Tags alexa, alexa-plus, alexa-studio, audio, avid, dualeyes, final-cut-pro, pluraleyes
With the popularity of HDSLR cameras, as well as digital cinema cameras like the ALEXA, more digital productions are using 2nd-system audio recording than ever before. External recording offers improved quality and flexibility, but it does require some extra steps in post to sync things up.
PluralEyes from Singular Software uses audio waveforms to sync clips. Popular with HDSLR-based productions, the software now has versions for Final Cut Pro, AVID Media Composer, Premiere, Vegas and Edius. It creates a sequence in a given NLE with audio and video synced up. For a quick look at PluralEyes in action, check out this article by Jem Schofield of theC47.
Singular Software also has a standalone application called DualEyes, which will replace audio in clips with external audio recordings, allowing it to be used with any non-linear editing system. Both Plural Eyes and Dual Eyes use audio waveforms to sync audio, so no timecode is required. They are excellent tools and well worth purchasing.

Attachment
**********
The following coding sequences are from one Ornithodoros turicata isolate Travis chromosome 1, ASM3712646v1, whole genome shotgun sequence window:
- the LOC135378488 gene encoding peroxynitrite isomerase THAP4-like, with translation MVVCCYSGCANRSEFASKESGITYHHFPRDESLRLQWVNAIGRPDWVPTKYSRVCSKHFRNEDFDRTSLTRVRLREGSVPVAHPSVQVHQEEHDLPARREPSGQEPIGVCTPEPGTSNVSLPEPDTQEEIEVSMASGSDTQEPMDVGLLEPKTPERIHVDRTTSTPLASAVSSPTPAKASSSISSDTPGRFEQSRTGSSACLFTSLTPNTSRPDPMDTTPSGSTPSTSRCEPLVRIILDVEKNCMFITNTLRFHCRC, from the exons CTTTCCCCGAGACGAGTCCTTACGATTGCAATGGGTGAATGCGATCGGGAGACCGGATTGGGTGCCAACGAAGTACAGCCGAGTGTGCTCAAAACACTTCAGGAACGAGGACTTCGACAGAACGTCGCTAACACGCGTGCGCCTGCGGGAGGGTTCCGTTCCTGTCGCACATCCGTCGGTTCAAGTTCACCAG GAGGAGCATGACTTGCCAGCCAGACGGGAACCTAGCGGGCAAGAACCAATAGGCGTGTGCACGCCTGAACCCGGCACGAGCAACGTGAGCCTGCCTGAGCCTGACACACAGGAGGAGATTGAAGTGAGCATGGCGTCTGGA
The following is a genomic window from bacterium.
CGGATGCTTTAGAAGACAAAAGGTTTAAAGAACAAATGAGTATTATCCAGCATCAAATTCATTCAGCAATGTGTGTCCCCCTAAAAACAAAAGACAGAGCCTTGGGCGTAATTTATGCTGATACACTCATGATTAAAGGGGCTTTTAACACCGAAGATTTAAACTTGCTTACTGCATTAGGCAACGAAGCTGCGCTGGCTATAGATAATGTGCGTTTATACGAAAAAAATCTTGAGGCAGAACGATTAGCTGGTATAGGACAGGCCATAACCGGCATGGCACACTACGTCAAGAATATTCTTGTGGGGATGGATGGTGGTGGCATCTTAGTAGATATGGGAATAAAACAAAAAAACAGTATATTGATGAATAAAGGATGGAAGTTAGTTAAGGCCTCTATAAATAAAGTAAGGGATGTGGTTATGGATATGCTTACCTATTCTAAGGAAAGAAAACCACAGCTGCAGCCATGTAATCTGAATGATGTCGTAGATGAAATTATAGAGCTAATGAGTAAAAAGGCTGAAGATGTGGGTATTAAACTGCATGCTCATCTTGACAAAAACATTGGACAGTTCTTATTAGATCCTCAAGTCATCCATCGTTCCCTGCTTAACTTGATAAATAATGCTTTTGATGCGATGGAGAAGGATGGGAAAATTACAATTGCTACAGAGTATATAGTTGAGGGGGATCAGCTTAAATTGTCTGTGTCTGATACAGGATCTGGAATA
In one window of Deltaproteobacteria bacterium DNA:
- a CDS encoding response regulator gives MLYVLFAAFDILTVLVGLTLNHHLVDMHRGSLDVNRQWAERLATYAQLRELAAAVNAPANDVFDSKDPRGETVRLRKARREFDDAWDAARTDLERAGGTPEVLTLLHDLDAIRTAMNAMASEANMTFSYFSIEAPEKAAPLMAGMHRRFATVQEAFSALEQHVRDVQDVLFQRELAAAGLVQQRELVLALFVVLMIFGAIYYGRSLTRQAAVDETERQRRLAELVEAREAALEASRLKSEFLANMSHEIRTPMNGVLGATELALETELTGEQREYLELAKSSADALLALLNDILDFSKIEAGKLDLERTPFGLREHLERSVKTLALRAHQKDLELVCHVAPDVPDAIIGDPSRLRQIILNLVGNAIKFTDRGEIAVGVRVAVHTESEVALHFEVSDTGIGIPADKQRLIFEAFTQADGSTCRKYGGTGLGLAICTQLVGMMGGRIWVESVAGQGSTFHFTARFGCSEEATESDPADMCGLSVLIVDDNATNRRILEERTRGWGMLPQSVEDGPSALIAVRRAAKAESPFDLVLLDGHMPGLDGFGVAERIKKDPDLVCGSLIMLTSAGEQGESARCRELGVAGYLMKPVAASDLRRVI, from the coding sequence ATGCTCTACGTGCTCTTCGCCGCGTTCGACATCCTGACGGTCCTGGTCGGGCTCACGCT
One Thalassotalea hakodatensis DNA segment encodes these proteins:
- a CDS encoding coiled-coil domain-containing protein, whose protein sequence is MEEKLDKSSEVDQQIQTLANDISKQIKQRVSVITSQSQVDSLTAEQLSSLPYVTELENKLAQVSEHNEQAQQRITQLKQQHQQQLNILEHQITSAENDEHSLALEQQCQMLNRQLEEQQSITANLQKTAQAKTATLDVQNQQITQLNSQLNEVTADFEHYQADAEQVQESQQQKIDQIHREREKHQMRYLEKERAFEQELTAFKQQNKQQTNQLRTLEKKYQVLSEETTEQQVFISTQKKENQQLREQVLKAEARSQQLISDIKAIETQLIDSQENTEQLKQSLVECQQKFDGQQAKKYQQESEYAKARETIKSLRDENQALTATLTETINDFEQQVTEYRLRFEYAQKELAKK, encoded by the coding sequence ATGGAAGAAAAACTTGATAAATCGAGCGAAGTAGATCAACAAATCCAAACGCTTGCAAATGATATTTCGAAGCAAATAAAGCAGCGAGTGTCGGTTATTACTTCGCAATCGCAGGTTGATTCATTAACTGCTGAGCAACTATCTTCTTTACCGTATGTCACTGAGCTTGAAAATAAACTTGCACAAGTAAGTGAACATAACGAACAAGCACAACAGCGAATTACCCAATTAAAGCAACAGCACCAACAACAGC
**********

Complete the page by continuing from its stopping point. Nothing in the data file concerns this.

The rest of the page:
For digital cinema cameras like the ALEXA, it’s fairly common to have timecode matched external audio, and no internal audio recording at all. So, Plural Eyes isn’t the best solution for working with these clips. DIT Ben Cain outlined a new solution called JamSync by Light Illusion on his blog negativespaces. Light Illusion’s software allows you to batch sync audio and video via timecode. It will quickly output new files (either MOV or MXF) with the audio already in sync. This is a great low cost application, which can speed up many different workflows. Check out Ben’s article on JamSync here, and learn more about the application here.